The Future's Right Before Your Eyes!
If you’re ready to take the next step in your journey to better vision, contact Will Vision & Laser Centers today. We’re excited to welcome you into our practice and for you to “See the Difference.”
WHAT TO EXPECT DURING YOUR CUSTOM INTRALASIK PROCEDURE
Frequently Asked Questions About IntraLASIK in Portland
LASIK surgery is a two-step process. First, Dr. Will creates and folds back the corneal tissue flap. The cornea is the transparent, dome-like structure covering the eye’s iris and pupil. By creating a flap in the cornea, Dr. Will can perform laser vision correction on the inner cornea layer, which practically eliminates discomfort and allows for rapid visual recovery.
Traditionally, LASIK created the corneal flap with a handheld mechanical device with a metal blade called a microkeratome. Although this method worked well, the performance of these devices could be unpredictable. Although LASIK complications are infrequent, this mechanical device is frequently the source of many reported complications.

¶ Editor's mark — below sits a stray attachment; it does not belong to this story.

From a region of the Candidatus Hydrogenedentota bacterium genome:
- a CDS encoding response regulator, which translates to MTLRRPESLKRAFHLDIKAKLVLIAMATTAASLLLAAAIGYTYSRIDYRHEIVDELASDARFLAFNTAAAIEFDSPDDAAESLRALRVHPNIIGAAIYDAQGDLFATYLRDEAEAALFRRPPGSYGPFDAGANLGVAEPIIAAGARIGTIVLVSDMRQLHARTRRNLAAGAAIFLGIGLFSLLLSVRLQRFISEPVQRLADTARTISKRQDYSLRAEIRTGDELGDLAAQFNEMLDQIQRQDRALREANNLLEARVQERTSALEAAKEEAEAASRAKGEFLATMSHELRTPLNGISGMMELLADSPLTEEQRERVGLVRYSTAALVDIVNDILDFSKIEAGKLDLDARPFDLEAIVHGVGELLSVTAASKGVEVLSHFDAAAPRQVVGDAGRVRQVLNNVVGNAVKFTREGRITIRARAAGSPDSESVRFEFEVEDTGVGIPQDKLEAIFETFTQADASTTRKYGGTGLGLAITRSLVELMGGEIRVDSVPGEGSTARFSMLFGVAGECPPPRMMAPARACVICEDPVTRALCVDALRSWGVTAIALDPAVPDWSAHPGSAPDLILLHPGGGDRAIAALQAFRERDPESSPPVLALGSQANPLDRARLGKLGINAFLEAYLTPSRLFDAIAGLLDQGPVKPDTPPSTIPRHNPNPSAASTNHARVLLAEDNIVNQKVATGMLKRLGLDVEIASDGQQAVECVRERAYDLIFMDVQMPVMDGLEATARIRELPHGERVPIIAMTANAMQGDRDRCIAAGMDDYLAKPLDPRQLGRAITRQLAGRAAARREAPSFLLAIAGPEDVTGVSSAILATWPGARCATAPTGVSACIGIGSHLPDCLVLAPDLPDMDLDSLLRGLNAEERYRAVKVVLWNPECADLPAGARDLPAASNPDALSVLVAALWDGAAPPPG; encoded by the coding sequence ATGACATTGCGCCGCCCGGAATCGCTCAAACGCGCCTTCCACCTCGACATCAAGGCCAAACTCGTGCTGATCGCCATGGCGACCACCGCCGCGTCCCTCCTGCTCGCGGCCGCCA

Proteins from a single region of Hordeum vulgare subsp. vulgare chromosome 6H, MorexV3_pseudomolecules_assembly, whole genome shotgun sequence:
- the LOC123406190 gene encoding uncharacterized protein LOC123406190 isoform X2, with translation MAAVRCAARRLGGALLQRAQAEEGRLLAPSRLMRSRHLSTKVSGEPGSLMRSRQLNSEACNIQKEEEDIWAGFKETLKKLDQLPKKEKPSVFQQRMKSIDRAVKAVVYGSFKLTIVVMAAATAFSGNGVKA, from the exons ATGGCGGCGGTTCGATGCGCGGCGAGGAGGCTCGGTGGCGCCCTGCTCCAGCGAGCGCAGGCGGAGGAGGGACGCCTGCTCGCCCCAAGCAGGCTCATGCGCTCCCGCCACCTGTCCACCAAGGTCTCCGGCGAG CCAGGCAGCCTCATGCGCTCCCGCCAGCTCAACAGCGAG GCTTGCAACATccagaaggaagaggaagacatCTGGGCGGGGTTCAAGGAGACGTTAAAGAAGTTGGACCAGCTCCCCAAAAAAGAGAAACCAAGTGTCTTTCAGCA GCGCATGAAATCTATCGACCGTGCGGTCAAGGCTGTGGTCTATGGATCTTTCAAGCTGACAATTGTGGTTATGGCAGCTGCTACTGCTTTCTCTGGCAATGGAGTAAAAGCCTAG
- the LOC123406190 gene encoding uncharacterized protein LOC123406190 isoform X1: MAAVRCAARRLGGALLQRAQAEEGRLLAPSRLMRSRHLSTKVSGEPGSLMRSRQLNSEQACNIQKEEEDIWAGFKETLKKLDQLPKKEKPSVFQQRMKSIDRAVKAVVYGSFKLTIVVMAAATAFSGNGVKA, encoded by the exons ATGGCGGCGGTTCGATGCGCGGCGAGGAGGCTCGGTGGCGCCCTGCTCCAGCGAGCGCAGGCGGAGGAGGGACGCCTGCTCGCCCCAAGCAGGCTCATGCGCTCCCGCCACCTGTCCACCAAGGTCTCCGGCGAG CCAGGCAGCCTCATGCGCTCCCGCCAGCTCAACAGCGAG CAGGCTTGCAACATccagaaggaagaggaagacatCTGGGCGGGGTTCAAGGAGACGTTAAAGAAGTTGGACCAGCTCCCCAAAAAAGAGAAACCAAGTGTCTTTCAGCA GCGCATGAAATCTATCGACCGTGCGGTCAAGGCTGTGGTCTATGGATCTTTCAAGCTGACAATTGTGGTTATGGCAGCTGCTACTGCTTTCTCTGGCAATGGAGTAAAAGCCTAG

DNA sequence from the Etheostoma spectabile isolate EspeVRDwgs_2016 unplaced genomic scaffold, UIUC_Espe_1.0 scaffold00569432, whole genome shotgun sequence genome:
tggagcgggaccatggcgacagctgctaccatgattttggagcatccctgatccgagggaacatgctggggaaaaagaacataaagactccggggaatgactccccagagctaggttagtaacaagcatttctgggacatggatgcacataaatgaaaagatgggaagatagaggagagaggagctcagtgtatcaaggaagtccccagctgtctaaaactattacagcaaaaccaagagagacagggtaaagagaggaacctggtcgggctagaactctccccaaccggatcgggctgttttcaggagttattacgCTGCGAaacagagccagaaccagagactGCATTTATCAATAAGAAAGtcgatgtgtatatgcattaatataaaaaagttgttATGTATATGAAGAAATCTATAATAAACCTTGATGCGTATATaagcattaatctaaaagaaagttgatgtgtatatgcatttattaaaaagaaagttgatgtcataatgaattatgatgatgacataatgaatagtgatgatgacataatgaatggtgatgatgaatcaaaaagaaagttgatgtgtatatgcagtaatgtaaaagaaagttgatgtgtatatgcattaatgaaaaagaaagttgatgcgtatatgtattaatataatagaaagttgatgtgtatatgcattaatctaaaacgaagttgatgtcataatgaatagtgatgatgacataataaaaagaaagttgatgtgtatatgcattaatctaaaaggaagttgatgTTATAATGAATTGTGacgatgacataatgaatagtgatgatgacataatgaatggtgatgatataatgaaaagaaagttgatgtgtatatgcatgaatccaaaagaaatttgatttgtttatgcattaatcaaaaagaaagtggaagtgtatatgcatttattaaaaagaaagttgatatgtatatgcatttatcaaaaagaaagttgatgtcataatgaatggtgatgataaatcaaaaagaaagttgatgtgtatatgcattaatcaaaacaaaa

Dr. Will emloyss the precision laser with IntraLASIK to create the corneal flap. The laser accuracy (+/- 10 microns) is unparalleled by other vision correction surgeries. This advanced technology gives Dr. Will exceptional control and allows him to customize the corneal flap for every patient. Because of its reliable accuracy, IntraLASIK makes it possible to treat many patients who didn’t qualify for laser vision correction due to thin corneas.